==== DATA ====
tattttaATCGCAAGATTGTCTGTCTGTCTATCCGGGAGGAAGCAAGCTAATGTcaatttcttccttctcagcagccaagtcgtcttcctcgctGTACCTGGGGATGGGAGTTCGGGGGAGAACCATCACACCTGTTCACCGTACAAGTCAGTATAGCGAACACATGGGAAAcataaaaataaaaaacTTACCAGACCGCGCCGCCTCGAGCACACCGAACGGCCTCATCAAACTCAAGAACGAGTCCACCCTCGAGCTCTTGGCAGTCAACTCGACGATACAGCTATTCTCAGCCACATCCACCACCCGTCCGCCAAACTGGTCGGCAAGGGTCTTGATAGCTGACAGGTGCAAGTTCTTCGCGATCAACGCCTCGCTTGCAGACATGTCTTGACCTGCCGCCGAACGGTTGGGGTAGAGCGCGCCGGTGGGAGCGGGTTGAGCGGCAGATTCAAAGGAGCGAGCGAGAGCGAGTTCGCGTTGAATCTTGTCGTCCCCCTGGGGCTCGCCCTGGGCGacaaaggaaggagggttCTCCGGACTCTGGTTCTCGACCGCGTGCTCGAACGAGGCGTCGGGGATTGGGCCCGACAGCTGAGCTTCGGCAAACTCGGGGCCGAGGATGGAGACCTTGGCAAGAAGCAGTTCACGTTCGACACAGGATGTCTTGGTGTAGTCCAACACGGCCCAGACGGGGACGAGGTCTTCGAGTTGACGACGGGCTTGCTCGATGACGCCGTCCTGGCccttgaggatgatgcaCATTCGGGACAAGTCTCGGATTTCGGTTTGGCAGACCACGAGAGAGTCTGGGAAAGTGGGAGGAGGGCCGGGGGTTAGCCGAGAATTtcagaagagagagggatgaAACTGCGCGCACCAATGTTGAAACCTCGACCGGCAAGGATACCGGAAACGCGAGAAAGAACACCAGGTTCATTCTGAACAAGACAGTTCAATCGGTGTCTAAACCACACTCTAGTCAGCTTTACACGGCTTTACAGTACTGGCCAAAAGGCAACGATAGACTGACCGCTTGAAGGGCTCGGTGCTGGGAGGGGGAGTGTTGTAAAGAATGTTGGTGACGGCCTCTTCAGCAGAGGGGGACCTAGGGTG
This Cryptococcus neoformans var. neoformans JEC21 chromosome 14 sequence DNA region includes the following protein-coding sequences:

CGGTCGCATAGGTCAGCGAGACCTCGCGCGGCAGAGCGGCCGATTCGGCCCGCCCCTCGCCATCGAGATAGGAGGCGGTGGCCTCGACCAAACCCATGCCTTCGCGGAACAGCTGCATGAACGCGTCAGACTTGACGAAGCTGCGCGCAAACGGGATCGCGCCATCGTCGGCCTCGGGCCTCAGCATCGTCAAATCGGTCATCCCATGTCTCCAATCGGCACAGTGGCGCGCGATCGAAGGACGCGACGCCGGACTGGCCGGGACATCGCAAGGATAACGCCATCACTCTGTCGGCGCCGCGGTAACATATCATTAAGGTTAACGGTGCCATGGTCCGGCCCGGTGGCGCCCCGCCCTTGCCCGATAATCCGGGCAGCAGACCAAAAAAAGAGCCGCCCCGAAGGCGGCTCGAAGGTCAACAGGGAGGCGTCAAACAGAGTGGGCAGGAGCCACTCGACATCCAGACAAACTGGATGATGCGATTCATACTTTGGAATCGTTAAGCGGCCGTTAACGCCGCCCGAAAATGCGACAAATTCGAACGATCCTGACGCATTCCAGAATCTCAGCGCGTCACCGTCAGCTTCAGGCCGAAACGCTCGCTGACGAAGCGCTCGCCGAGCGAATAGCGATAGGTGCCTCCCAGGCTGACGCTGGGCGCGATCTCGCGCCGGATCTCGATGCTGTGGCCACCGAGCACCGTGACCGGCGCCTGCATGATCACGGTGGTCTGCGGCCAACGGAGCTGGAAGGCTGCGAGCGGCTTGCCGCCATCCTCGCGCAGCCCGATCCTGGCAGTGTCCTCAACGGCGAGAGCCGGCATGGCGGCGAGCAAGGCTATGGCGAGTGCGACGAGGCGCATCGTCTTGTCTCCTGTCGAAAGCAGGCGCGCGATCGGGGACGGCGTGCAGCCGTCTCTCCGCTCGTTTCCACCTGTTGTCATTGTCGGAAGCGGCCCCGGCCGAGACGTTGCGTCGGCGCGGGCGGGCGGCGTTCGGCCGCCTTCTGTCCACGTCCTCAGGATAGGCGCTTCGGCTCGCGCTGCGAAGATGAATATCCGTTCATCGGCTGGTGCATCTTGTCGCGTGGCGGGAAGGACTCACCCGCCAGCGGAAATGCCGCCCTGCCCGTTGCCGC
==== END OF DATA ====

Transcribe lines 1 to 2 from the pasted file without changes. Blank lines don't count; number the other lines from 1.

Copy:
tattttaATCGCAAGATTGTCTGTCTGTCTATCCGGGAGGAAGCAAGCTAATGTcaatttcttccttctcagcagccaagtcgtcttcctcgctGTACCTGGGGATGGGAGTTCGGGGGAGAACCATCACACCTGTTCACCGTACAAGTCAGTATAGCGAACACATGGGAAAcataaaaataaaaaacTTACCAGACCGCGCCGCCTCGAGCACACCGAACGGCCTCATCAAACTCAAGAACGAGTCCACCCTCGAGCTCTTGGCAGTCAACTCGACGATACAGCTATTCTCAGCCACATCCACCACCCGTCCGCCAAACTGGTCGGCAAGGGTCTTGATAGCTGACAGGTGCAAGTTCTTCGCGATCAACGCCTCGCTTGCAGACATGTCTTGACCTGCCGCCGAACGGTTGGGGTAGAGCGCGCCGGTGGGAGCGGGTTGAGCGGCAGATTCAAAGGAGCGAGCGAGAGCGAGTTCGCGTTGAATCTTGTCGTCCCCCTGGGGCTCGCCCTGGGCGacaaaggaaggagggttCTCCGGACTCTGGTTCTCGACCGCGTGCTCGAACGAGGCGTCGGGGATTGGGCCCGACAGCTGAGCTTCGGCAAACTCGGGGCCGAGGATGGAGACCTTGGCAAGAAGCAGTTCACGTTCGACACAGGATGTCTTGGTGTAGTCCAACACGGCCCAGACGGGGACGAGGTCTTCGAGTTGACGACGGGCTTGCTCGATGACGCCGTCCTGGCccttgaggatgatgcaCATTCGGGACAAGTCTCGGATTTCGGTTTGGCAGACCACGAGAGAGTCTGGGAAAGTGGGAGGAGGGCCGGGGGTTAGCCGAGAATTtcagaagagagagggatgaAACTGCGCGCACCAATGTTGAAACCTCGACCGGCAAGGATACCGGAAACGCGAGAAAGAACACCAGGTTCATTCTGAACAAGACAGTTCAATCGGTGTCTAAACCACACTCTAGTCAGCTTTACACGGCTTTACAGTACTGGCCAAAAGGCAACGATAGACTGACCGCTTGAAGGGCTCGGTGCTGGGAGGGGGAGTGTTGTAAAGAATGTTGGTGACGGCCTCTTCAGCAGAGGGGGACCTAGGGTG
This Cryptococcus neoformans var. neoformans JEC21 chromosome 14 sequence DNA region includes the following protein-coding sequences: